Published in the

Connecticut Quarterly

Vol. 1 No. 3 July, August and September, 1895

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The bitter feeling against the Tories was more intense during the early stages of the war than at any other time. Those who did the least thing supposed to be favorable to the side of England were stigmatized as public enemies. On the first page of the Connecticut C’onrant was a list of “Persons held up to Public view as Enemies to the Country.” It included names from other states as well as our own. Stephen Sears of Sharon and Lieut. Ebenezer Orvis of Farmington were so published. Sears made a confession before the committee of inspection which was accepted. In March, 1776, the Committee of Farmington voted, that Lieut. Ebenezer Orvis, Mrs. Lydia Orvis and Hannah Andruss be “advertised in ye Public Gazette as Enemies to their Country.” They had persisted in using the prohibited and detested tea. Later Mr. Orvis made a confession which was voted satisfactory.

At a meeting held in Farmington on December 12, 1774, the town voted to approve the doings of the Continental Congress with only two dissenting voices, those of Nehemiah Royce and Matthias Learning. They were immediately voted to be open enemies, and all intercourse with them was ordered to be withdrawn until they retracted. It was even attempted to prevent Royce from sending his children to school; but this was voted down. In March, ‘775, the committee voted “That Matthias Learning be advertised in the Public Gazette for a contumacious violation of ye whole Association of ye Continental Congress," and that the evidence against Royce was not sufficient to justify such publication. In May, 1777, however, we find Mr. Royce in the Hartford jail as an inimical person.

Mr. Julius Gay’s paper on “Farmington in the Revolution” gives us the story of this Matthias Learning. He inadvertently conveyed his real estate to his brother, who absconded and the property was confiscated. This brother, Jeremiah Learning, D. D., was the Episcopal minister who went off with the British at the burning of Norwalk, and is the man before referred to who left the negro Pomp. At one time a mob took his pictures defaced it, and nailed it to a sign post head downwards. He was put in prison and there contracted a hip disease that made him a cripple for life. Matthias petitioned the General Assembly in 1783 for relief, which was denied. He finally had JJ8o voted him, pay. able in 1787, but before it became due the treasury was bankrupt. In 1788 the prominent men of Farmington petitioned the General Assembly to assist him in his old age and distress, but no action was taken on said petition, and now, in the old cemetery at Farmington we find a tombstone on which is inscribed, "In memory of Mr. Matthias Learning WTho hars got Beyond the reach of parcecushion, The life of man is vanity."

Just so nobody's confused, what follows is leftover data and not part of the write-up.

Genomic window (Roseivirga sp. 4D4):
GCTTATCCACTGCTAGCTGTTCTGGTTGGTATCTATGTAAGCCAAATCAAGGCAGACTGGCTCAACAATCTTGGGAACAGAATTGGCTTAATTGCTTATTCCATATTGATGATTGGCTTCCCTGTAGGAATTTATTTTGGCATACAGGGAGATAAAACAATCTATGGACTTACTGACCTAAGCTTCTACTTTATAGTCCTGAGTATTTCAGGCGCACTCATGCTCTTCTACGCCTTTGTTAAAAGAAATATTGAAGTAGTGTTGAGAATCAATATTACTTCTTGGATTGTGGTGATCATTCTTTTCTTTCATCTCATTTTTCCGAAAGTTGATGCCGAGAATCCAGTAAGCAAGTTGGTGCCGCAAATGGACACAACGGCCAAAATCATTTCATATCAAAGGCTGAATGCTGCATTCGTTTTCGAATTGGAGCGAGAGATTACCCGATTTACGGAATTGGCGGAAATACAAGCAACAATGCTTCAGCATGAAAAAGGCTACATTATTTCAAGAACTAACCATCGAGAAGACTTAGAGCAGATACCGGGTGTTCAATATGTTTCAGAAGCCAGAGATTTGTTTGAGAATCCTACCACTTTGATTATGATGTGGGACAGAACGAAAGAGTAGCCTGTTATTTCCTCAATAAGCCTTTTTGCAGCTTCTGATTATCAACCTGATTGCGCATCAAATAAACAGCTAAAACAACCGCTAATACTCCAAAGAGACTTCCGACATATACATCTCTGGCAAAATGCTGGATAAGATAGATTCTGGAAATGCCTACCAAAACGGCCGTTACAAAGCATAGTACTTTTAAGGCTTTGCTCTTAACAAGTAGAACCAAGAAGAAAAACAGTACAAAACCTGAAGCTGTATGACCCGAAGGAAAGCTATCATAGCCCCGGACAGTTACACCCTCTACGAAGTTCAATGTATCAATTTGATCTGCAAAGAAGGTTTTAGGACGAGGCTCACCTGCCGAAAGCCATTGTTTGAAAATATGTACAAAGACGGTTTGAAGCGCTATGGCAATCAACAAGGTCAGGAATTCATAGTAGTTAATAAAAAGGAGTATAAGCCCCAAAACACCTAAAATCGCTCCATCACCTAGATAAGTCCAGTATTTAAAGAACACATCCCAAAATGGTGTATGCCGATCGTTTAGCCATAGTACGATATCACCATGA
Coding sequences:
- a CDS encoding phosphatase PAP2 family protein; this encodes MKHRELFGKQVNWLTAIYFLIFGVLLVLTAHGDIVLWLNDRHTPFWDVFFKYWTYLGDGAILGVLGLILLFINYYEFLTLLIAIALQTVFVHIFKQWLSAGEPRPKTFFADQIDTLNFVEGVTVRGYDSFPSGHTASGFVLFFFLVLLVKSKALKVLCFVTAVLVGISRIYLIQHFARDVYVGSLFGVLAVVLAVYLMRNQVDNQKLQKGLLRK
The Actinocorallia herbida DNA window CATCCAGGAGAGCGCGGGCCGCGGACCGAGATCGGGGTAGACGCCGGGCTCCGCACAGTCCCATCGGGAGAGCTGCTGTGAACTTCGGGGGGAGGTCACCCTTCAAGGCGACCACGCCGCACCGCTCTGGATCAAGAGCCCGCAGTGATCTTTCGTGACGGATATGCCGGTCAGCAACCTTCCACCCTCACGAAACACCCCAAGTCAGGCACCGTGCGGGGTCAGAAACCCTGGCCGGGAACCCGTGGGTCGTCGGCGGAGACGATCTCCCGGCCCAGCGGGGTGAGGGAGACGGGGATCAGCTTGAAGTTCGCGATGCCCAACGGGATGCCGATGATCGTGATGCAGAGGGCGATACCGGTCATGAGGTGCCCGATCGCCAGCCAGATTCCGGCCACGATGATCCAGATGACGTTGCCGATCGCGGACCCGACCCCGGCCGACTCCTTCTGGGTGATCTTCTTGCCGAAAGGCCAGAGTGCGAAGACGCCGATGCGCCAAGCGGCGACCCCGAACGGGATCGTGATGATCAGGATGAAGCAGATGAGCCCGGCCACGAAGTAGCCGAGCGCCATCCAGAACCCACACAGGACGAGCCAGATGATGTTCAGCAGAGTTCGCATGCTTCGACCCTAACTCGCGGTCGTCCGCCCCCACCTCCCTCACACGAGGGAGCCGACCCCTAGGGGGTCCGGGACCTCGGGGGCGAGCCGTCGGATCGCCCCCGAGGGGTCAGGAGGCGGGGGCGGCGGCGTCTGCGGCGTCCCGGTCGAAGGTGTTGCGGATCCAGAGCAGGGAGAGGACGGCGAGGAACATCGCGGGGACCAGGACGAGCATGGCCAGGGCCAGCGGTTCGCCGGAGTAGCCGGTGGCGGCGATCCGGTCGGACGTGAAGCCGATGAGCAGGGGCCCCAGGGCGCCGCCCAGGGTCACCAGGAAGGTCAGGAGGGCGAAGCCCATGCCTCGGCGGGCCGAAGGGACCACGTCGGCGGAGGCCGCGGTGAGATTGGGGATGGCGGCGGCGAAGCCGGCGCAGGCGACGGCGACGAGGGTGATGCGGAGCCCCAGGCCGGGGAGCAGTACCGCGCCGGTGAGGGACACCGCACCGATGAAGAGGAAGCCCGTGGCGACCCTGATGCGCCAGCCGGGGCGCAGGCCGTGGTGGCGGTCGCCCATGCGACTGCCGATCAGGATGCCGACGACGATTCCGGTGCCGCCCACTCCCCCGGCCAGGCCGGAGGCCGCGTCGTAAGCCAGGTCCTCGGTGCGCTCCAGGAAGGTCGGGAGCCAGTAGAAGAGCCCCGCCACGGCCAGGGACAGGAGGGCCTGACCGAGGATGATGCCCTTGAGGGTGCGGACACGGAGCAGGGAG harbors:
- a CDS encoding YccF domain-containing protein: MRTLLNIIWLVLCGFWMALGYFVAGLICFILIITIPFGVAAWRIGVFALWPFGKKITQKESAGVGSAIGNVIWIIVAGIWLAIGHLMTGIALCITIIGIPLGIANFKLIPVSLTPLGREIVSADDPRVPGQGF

Judah and David Learning of Farmington, in their petition for release from jail, said that they were provoked to imprudent utterings by injurious treatment involving "losses of clothing and wages," and the committee who examined them said that their statement was true.

The Rev. John Smalley, of New Britian, was called a Tory because he advised his hearers that they were not bound to keep the Continental Fast. He also spoke reprovingly of fighting against the king, but afterwards he became a firm adherent to the American cause.

An extract from a letter in the Courant shows the feeling against the Tories in May, 1776. "By these miscreants the British prisoners are assisted to escape. If these infernal enemies are suffered to proceed in their hellish schemes our ruin is certain, but if they are destroyed the power of Hell and Britain will never prevail against us."

Col. Joseph Barnum, whose son was captured by the British at Fort Washington and literally starved to death, was so exasperated that he took his gun and went in pursuit of Tories to revenge on them the death of his son. He soon saw an innocent Tory at work on his own land, took deliberate aim and shot him, wounding him severely but not fatally.

In July, 1775, a brig owned by Josiah Winslow a well known royalist of Boston, with some 19,000 gallons of molasses on board was forced by a storm into Stonington harbor. The people of Norwich captured it as a prize for the use of the state. It proved a great comfort and luxury to the Continental soldiers and was referred to as "tory molasses."

The Riflemen of New Milford compelled a Tory to walk before them to Litchfield and carry one of his own geese all the way in his hand. At Litchfield they tarred him, made him pluck his goose for his own coat of feathers, and then made him kneel down and thank them for their lenity.

The members of the Church of England had their full share of trouble. The most rabid of the Whigs believed that every Episcopalian was either d.n open or secret Tory. In 1775, Waterbury voted to have two separate schools, one for Presbyterians and one for the Church of England. In Watertown the windows of the Episcopal church were demolished and the principal members of that church were confined on their farms. In Cheshire they were prevented from building a church. In Woodbury an Episcopal clergyman was fired at from ambush. Later he went to Canada.